David Garibaldi: From Outlaw to International Hip Hop Artist

David Garibaldi: From Outlaw to International Hip Hop Artist


>>Announcer: Please direct your
attention to the blank canvas. [ Music playing ]>>David: When I first started in
high school, I wasn’t that focused. I failed a lot of my
classes starting out. I was into graffiti, and you could
find me painting on anything standing up — trains, walls, just a long
list of things I did not own.>>And it wasn’t until my
junior year of high school. I walked into the classroom
of Mr. Sullivan. Mr. Sullivan introduced me to a
new art form called animation. Now, it wasn’t new,
but it was new to me. It was a new tool to use.>>David: Meeting Sullivan, it was
like a switch that just clicked, and he just simply told me that I
didn’t need to create in railyards. I didn’t need to create in back
alleys in the dark in the middle of the night, that I could create
things that people will appreciate, that it can take me places beyond
my neighborhood and the city. So my perspective completely
changed about my art and also what it could do to
change my life and other lives.>>I remember this reporter asking me. So I said, “I call
it Rhythm and Hue.” “How does it work?” I said, “It’s simple. I take some brushes. I line up my paints, my canvas. I turn on the music, and I let
the music paint the portrait.” “And he says, “How
does the crowd react?” I said, “The crowd makes
a lot of noise too.”>>Crowd: [Cheering]>>David: One of the things that
stick out to me that I learned in high school was
how to be tenacious, and I remember Sean Sullivan. He said, “Look up the
word ‘tenacity.'” And I said, “What does that mean?” Tenacity, I had never–
It was like a new sound. I was like, “What language is that?” But I looked it up, and
it was sort of, you know, being tenacious is just not stopping,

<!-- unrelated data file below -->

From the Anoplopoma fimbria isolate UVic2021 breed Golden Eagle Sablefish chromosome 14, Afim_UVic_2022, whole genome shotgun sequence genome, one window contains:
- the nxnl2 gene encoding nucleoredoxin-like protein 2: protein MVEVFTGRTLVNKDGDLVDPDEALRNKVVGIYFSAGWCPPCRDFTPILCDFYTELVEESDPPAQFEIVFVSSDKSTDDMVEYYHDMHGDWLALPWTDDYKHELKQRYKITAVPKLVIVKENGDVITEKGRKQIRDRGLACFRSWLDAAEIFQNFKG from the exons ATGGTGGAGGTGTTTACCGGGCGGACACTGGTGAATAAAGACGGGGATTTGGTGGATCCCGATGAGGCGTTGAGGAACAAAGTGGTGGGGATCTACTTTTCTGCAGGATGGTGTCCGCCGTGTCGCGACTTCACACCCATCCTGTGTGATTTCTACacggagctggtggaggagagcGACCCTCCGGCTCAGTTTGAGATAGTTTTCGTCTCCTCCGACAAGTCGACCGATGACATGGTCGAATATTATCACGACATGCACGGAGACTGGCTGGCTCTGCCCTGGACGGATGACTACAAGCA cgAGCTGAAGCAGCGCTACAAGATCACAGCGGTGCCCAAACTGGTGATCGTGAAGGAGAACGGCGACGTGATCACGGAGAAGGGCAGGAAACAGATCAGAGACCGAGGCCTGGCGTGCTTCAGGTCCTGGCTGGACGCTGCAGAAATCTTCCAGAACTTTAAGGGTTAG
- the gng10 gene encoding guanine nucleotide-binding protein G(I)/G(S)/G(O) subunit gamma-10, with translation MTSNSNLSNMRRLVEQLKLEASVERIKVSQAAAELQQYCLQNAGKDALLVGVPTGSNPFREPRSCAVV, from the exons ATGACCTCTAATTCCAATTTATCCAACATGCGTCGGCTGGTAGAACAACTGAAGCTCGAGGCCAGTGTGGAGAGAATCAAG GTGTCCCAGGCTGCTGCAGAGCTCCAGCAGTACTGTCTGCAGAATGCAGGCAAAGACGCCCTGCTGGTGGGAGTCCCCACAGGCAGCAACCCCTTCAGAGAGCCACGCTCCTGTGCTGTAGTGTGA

you know, always having a momentum and going after the things that
are sort of living in your heart. And that was something
that was brought out of me. That was something that was
taught to me through example. [ Music playing, crowd cheering ]>>When it came to the end of high
school, I couldn’t graduate on time. So now, after high school, I’m living
from place to place, working odd job to odd job, and I was so frustrated. I was living in this little
one-bedroom apartment. I was sitting on the couch, frustrated with the
direction of my life.>>David: And it really
wasn’t until a few years after high school I started employing
the creativity that was living inside of me, but also employing the
tools that were given to me through these art academies
at Sheldon High School. [ Music playing ]>>David: 2003 I started
teaching myself how to paint. I started turning my illustrations
and all these figure drawings that I had been doing in my
animation classes into paintings, and that led to starting to paint
live in jazz clubs and nightclubs and eventually developing into
this performance painting show. So it was– I definitely
took an unconventional path after high school, but I give all the
credit to the tools that I had gained through the art academies
at Sheldon High School. [ Music playing, crowd cheering ]>>Narrator: For more
information about what works in education, go to Edutopia.org.

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